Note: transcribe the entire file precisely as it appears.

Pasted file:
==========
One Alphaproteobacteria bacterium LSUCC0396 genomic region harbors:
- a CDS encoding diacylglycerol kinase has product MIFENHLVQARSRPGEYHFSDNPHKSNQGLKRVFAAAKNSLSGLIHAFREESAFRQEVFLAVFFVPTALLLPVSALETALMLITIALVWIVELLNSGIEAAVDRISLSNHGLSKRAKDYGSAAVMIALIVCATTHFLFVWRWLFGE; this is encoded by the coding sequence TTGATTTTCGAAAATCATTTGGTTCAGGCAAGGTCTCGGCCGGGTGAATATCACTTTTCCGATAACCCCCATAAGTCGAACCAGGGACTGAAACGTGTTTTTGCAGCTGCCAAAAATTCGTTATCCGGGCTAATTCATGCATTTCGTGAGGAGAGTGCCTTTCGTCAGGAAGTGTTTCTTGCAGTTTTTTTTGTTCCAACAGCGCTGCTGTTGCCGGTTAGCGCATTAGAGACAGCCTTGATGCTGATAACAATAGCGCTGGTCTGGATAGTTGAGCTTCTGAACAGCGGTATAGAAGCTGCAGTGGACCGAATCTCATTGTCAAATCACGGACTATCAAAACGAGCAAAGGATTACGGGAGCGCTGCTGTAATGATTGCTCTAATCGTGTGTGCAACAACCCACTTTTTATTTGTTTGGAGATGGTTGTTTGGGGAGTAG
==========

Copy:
One Alphaproteobacteria bacterium LSUCC0396 genomic region harbors:
- a CDS encoding diacylglycerol kinase has product MIFENHLVQARSRPGEYHFSDNPHKSNQGLKRVFAAAKNSLSGLIHAFREESAFRQEVFLAVFFVPTALLLPVSALETALMLITIALVWIVELLNSGIEAAVDRISLSNHGLSKRAKDYGSAAVMIALIVCATTHFLFVWRWLFGE; this is encoded by the coding sequence TTGATTTTCGAAAATCATTTGGTTCAGGCAAGGTCTCGGCCGGGTGAATATCACTTTTCCGATAACCCCCATAAGTCGAACCAGGGACTGAAACGTGTTTTTGCAGCTGCCAAAAATTCGTTATCCGGGCTAATTCATGCATTTCGTGAGGAGAGTGCCTTTCGTCAGGAAGTGTTTCTTGCAGTTTTTTTTGTTCCAACAGCGCTGCTGTTGCCGGTTAGCGCATTAGAGACAGCCTTGATGCTGATAACAATAGCGCTGGTCTGGATAGTTGAGCTTCTGAACAGCGGTATAGAAGCTGCAGTGGACCGAATCTCATTGTCAAATCACGGACTATCAAAACGAGCAAAGGATTACGGGAGCGCTGCTGTAATGATTGCTCTAATCGTGTGTGCAACAACCCACTTTTTATTTGTTTGGAGATGGTTGTTTGGGGAGTAG